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Tuesday December 10 2019

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In Full . . .

Green Belt roll-back keeps Barntchurch on table

Posted on September 30 2019 at 3:17:08

The controversial GL Hearn study, which outlines the concept of a “garden town” in the Village area, is still on the table as Bromsgrove moves into the next stage of its District Plan.

The potential development, dubbed “Barntchurch”, could see 10–15,000 homes built between Alve-church and Barnt Green as housing pressure blows out from Birmingham.

At a press briefing to launch the next consultation stage of the District Plan, Head of Planning Ruth Bamford told The Village the council “can’t ignore” the report.

“The Hearn study is out there; it exists as a planning document, so it would be nonsense to do our plan and not give the public a chance to comment on that, and it will be considered by our inspector. We’re not embracing it, but we can’t ignore it.”

Council leader Karen May added, “We won’t work around Hearn, but we will make a sustainable plan and take residents on a journey with us.”

The council has also carried out the first stage of its Green Belt Review. Ms Bamford announced that building in the Green Belt was unavoidable, since Bromsgrove is required to build 6,500 new homes before 2040 – as well as taking Birmingham overspill.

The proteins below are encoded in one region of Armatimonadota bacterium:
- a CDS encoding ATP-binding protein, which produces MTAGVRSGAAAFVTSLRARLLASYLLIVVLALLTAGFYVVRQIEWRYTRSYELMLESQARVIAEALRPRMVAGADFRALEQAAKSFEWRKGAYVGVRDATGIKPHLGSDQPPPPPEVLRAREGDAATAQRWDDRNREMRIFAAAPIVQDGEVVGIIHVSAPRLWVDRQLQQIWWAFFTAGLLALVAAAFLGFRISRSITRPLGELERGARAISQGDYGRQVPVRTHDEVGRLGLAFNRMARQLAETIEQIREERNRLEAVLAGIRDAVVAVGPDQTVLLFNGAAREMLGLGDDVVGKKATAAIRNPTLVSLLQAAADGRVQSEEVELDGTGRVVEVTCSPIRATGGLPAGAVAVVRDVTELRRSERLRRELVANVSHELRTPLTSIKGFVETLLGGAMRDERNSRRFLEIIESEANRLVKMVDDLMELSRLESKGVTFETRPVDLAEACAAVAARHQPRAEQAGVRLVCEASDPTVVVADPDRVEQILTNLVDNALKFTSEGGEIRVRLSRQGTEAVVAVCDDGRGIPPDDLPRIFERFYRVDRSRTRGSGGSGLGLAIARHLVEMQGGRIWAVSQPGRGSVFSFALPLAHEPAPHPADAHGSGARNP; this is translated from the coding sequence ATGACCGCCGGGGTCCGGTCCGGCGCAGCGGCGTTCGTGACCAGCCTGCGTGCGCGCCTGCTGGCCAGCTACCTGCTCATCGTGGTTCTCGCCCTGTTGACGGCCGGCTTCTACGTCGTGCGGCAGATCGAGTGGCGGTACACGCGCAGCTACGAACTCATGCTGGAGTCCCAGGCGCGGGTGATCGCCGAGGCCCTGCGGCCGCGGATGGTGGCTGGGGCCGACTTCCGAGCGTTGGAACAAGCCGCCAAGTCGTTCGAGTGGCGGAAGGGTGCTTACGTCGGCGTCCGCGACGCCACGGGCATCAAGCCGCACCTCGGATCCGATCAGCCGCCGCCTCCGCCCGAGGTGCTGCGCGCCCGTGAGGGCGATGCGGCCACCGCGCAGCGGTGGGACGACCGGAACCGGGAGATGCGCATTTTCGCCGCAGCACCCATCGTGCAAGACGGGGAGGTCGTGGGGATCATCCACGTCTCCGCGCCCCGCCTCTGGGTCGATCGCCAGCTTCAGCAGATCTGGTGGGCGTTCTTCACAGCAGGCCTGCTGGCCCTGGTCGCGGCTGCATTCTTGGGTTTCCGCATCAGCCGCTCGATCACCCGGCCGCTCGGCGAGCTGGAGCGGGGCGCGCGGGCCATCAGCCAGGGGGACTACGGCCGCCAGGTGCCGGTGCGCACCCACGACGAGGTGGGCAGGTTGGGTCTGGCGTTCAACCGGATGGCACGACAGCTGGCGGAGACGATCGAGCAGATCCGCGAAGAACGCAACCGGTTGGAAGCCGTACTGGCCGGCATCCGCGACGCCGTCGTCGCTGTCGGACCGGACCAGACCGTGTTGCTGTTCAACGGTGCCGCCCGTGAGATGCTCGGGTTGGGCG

“It’s a given that we’ll have to roll back the Green Belt – we are saying very clearly now that we are doing it. Bromsgrove, in fact 89 per cent of it, sits within the Green Belt, which is unusual in national terms.

“People get confused between Green Belt and green fields – these houses won’t necessarily be built in green fields, although they probably will be.”

Bromsgrove’s strategic planning chief Mike Dunphy added that the total equated to 379 new homes per year. “The housing market may change, but that number can only go up, not down. The vast majority will be on Green Belt – we don’t have any other land of any magnitude left.”

As well as a second public consultation, the council launches its “call for sites” on September 30 – this is when developers are invited to submit plans for specific areas.

Ms Bamford explained: “These will far exceed what we need, but will show interest that we can work with.”

* The council has published a document reporting on the “Issues and Options” public consultation that took place earlier this year, containing 3,500 responses to questions on the future of the district.

This figure counts each separate answer to the lengthy questionnaire as a single response, even if several came from one individual.

Just 68 residents actually took part, outnumbered by the 83 representations from landowners and their agents.

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